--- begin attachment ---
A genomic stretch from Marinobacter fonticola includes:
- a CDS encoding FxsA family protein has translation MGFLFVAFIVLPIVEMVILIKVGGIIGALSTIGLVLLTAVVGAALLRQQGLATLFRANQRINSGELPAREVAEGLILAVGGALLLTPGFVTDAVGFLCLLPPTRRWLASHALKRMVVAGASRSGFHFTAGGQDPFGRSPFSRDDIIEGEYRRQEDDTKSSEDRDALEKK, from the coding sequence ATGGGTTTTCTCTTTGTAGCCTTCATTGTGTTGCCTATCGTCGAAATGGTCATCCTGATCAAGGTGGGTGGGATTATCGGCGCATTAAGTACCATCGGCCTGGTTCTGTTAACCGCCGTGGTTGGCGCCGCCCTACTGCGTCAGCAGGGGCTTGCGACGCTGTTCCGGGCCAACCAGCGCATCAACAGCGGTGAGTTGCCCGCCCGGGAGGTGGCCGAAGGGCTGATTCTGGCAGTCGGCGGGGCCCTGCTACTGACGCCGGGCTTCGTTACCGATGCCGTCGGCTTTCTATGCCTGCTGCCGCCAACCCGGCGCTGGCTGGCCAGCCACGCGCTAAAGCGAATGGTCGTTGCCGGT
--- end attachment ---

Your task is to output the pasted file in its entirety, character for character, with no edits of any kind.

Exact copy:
A genomic stretch from Marinobacter fonticola includes:
- a CDS encoding FxsA family protein has translation MGFLFVAFIVLPIVEMVILIKVGGIIGALSTIGLVLLTAVVGAALLRQQGLATLFRANQRINSGELPAREVAEGLILAVGGALLLTPGFVTDAVGFLCLLPPTRRWLASHALKRMVVAGASRSGFHFTAGGQDPFGRSPFSRDDIIEGEYRRQEDDTKSSEDRDALEKK, from the coding sequence ATGGGTTTTCTCTTTGTAGCCTTCATTGTGTTGCCTATCGTCGAAATGGTCATCCTGATCAAGGTGGGTGGGATTATCGGCGCATTAAGTACCATCGGCCTGGTTCTGTTAACCGCCGTGGTTGGCGCCGCCCTACTGCGTCAGCAGGGGCTTGCGACGCTGTTCCGGGCCAACCAGCGCATCAACAGCGGTGAGTTGCCCGCCCGGGAGGTGGCCGAAGGGCTGATTCTGGCAGTCGGCGGGGCCCTGCTACTGACGCCGGGCTTCGTTACCGATGCCGTCGGCTTTCTATGCCTGCTGCCGCCAACCCGGCGCTGGCTGGCCAGCCACGCGCTAAAGCGAATGGTCGTTGCCGGT